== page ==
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PARCA report makes financial case for Medicaid expansion

By MARY SELL, Alabama Daily News

MONTGOMERY, Ala. – Expanding Medicaid in Alabama to cover adults up to 138% of the federal poverty level would increase enrollment by as many as 283,636 people and have an economic impact of $1.89 billion per year over the next six years, a study released this week said.

Costs to the state would increase by an average of $225.4 million per year above current Medicaid expenditures over the next six years. However, the state would also see estimated average annual savings of $397.8 million over those same six years, according to the analysis from the Public Affairs Research Council of Alabama and the Center for Economic Development and Business Research at Jacksonville State University. 

The average annual savings of $172.4 million is more than enough to cover the cost of expansion, it said.

Medicaid expansion under the Affordable Care Act allows people with family incomes less than 138% of the federal poverty limit— or around $17,000 for an individual and $29,000 for a family of three to qualify for Medicaid. Currently, Alabama’s Medicaid program covers very few able-bodied adults.

The report claims expansion would create an average of 20,083 new jobs per year over the next six years.

PARCA says the study was intended to address the concerns of state leaders, including Gov. Kay Ivey, who have questioned the state’s ability to pay for expansion long term. Alabama is one of 12 states that has not expanded Medicaid under the 2010 Affordable Care Act.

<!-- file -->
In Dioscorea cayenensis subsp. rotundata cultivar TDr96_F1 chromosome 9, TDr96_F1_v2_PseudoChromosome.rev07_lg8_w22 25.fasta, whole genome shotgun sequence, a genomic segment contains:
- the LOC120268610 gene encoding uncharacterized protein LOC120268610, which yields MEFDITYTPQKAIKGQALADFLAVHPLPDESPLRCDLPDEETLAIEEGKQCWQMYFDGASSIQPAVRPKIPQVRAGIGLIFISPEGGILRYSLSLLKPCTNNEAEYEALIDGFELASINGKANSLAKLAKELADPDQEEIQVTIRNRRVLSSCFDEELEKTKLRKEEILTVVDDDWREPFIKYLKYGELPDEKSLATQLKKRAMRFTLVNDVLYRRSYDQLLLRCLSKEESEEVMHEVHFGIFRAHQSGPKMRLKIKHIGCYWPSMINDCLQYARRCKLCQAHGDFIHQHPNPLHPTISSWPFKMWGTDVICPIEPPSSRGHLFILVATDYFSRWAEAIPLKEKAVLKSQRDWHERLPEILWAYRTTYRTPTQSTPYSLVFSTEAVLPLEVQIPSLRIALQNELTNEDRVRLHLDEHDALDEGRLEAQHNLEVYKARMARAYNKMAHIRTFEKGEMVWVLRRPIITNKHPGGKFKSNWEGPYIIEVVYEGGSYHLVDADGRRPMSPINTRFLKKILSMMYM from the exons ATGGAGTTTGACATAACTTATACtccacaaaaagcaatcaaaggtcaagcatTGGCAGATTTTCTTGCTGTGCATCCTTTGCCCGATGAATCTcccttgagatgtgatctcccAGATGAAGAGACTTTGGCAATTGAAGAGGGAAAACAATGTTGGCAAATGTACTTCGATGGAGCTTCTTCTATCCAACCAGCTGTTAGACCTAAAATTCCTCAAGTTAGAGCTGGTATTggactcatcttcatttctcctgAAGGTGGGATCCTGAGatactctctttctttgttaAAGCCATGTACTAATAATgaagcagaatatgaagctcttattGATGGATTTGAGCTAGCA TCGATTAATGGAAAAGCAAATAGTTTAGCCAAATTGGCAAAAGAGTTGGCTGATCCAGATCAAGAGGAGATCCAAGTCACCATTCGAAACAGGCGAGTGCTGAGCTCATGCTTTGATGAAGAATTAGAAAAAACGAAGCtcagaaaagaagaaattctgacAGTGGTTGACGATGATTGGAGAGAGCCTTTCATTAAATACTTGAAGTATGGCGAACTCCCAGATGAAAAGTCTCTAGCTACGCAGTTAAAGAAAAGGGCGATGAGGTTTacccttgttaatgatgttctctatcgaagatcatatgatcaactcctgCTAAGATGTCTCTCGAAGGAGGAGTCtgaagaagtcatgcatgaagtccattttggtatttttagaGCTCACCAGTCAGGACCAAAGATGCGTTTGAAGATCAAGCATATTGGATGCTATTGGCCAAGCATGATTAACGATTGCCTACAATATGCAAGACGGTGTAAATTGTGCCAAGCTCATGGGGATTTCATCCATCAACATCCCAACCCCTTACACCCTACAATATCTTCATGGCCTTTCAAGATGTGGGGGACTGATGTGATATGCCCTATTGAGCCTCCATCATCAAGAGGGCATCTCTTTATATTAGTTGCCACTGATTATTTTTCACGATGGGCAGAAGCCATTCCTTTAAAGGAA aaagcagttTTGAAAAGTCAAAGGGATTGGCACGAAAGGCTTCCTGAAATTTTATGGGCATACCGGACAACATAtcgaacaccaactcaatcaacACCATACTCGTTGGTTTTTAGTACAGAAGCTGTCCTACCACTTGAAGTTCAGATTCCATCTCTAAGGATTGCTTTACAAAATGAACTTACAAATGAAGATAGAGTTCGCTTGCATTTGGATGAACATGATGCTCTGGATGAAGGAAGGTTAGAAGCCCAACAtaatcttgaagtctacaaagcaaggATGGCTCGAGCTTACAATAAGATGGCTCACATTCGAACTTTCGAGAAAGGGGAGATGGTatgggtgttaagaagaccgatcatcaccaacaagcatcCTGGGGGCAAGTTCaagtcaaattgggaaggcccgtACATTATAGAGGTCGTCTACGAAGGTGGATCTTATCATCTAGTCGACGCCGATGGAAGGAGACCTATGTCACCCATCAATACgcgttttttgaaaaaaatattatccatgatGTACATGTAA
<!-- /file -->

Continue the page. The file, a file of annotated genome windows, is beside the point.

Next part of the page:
House General Fund Budget Chairman Steve Clouse said he had not yet read the PARCA study as lawmakers have been in high level budget negotiations this week. He there are virtues to expanding Medicaid, but he remains concerned about the costs over the long term.

“It’s hard to say on Medicaid because the rules change so much,” Clouse said. “There are some good points to Medicaid expansion, particularly for the providers like the hospitals that have to take on so much uncompensated care from emergency room visits by those without insurance. But the main thing we have to look at is the recurring costs.”

Another problem leaders frequently point to is how much of the state’s tax revenue is earmarked toward specific funds. So, it could require changing the constitution for the state to put any additional revenue generated by Medicaid expansion toward the program.

Meanwhile, the state has some of the most restrictive eligibility requirements in the nation. Nearly half of the about 1 million Medicaid enrollees in the state are children. Others are elderly and disabled. Pregnant women are the only able-bodied adult enrollees allowed. 

Adding 283,636 people to the Alabama Medicaid rolls would increase annual Medicaid costs by an average of $225.4 million per year, according to PARCA.

The federal government pays for most of states’ Medicaid expenses and the American Rescue Plan Act incentivizes Alabama and other states to expand Medicaid by increasing the federal match rate by 5% for all current enrollees for two years. 

“If Alabama expanded Medicaid, the state would realize this enhanced (federal match) on its traditional Medicaid population for the first two years of expansion, thereby saving an estimated $619.4 million in those first two years, the report said.

Jane Adams, the Cover Alabama Campaign Director at Alabama Arise said the group has polling information showing support for expansion among voters.

“We are still reviewing all the details in the PARCA report. However, it is abundantly clear that it is time to move forward with Medicaid expansion in Alabama. Nearly 70% of Alabama voters support Medicaid expansion, including 63% of Republican voters,” Adams said.

“This report lays out a pathway for lawmakers to expand Medicaid and produce an annual savings of $397 million over six years, more than enough to cover the projected costs.”

Alabama Daily News publisher Todd Stacy contributed to this report. 

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